Joint Debt and Divorce in Georgia
If you have been on your spouses’ health insurance policy during your marriage, you will most likely not be able to remain on the policy after the divorce. Conversely, if you have traditionally carried your spouse on your health insurance policy, you will most likely not be able to continue that coverage, even if you want to do so. This is because divorce is considered to be a qualifying event terminating coverage for a former spouse.
This does not mean that an unemployed spouse will be without health insurance coverage. A person who has been on his or her spouse’s health insurance policy may have the right to apply for health benefits through the former spouse’s current place of employment. Pursuant to COBRA legislation, non-employee spouses may be eligible for certain insurance coverage at group rates after the divorce is final. The insurance can continue up to 36 months, depending on your situation and the premiums should not exceed 105% of the current group rate.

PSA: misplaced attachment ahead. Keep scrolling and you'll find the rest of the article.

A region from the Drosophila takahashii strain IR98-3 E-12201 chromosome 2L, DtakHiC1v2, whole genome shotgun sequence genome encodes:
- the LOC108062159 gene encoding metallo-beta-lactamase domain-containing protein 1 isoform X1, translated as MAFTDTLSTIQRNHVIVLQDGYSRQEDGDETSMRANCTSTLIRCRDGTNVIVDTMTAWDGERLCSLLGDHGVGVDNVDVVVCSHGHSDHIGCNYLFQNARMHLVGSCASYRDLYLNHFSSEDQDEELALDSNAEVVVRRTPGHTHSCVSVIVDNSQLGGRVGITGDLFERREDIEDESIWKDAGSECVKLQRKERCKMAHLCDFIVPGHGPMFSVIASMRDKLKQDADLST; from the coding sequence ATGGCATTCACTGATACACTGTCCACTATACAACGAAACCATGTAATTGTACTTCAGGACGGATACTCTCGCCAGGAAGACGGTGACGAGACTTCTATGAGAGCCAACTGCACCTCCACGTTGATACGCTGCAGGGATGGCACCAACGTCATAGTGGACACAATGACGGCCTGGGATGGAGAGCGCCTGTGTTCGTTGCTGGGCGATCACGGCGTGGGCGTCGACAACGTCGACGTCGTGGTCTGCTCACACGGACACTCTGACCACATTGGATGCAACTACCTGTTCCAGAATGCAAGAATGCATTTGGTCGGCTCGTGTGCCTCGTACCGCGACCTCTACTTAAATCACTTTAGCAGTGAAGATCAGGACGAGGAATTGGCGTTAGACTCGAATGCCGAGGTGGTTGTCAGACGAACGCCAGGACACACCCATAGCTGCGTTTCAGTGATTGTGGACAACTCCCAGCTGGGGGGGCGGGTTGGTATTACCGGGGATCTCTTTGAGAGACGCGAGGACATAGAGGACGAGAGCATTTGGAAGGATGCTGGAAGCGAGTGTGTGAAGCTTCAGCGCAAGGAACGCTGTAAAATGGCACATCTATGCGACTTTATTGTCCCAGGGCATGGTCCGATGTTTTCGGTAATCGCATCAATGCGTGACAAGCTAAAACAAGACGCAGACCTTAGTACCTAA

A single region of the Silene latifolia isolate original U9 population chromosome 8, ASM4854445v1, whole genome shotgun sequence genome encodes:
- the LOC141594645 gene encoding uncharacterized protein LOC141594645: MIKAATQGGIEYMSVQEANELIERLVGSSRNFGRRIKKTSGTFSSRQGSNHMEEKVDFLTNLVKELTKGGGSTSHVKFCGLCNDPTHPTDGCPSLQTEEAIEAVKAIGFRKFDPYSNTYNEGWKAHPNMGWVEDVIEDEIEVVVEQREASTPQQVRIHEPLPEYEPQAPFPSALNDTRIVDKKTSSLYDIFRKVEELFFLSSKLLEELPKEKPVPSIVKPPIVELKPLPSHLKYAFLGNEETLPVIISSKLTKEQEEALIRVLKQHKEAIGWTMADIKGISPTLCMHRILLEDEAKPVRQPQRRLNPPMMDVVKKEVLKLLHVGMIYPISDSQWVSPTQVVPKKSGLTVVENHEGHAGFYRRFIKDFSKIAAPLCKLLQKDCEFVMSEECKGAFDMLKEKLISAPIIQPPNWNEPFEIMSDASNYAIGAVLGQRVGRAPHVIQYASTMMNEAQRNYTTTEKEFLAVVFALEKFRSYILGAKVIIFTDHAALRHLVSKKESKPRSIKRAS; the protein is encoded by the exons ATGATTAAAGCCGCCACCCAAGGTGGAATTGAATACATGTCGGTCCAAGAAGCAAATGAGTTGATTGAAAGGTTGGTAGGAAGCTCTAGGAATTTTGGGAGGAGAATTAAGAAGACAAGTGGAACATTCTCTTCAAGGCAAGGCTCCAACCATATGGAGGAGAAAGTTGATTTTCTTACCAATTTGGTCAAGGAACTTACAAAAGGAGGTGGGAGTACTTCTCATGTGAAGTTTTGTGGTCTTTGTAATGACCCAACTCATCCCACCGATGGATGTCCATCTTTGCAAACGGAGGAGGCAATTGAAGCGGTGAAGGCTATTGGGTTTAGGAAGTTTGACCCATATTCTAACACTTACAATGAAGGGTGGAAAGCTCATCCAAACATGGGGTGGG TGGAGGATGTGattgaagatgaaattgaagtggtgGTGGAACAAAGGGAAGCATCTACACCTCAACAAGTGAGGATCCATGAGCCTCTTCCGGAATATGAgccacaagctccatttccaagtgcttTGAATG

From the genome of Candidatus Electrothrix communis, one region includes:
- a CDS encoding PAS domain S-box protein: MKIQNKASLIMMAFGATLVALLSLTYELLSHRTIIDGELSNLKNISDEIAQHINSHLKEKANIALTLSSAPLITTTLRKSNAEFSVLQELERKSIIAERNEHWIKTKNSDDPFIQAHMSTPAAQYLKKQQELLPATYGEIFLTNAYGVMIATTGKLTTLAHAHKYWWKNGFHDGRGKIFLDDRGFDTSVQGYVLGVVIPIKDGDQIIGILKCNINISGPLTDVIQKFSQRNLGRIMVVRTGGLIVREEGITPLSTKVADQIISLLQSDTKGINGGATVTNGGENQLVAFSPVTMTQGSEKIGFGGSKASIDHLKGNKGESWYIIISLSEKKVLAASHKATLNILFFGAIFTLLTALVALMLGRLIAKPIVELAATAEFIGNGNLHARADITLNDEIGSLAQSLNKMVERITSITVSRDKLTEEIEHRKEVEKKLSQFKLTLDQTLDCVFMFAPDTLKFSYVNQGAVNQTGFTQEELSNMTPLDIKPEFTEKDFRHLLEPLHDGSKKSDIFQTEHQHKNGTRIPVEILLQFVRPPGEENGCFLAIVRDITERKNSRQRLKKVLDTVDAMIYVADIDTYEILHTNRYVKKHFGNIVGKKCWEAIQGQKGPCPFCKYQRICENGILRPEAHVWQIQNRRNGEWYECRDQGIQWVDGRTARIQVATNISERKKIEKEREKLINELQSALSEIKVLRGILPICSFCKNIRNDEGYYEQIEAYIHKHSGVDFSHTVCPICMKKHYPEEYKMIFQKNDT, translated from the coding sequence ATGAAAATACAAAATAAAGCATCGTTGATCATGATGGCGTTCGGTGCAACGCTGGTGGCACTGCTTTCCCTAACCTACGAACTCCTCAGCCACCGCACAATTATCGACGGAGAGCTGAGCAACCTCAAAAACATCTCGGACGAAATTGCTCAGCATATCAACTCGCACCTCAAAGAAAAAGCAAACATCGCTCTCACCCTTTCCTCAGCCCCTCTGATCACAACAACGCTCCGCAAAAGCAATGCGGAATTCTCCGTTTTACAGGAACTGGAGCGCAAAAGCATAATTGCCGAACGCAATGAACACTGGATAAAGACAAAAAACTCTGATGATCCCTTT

However, a divorced spouse under the terms of a group insurance policy has only thirty (30) days from the date of the divorce to apply and pay for additional conversion policy for himself/herself and sixty (60) days from the date of the qualifying event, such as a divorce, to notify the health insurance administrator for purposes of continuation coverage. Only if you file within that time period will you be eligible for COBRA coverage. Please check with your former spouse or through their employer immediately, as federal statutes and deadlines may (and often do) change.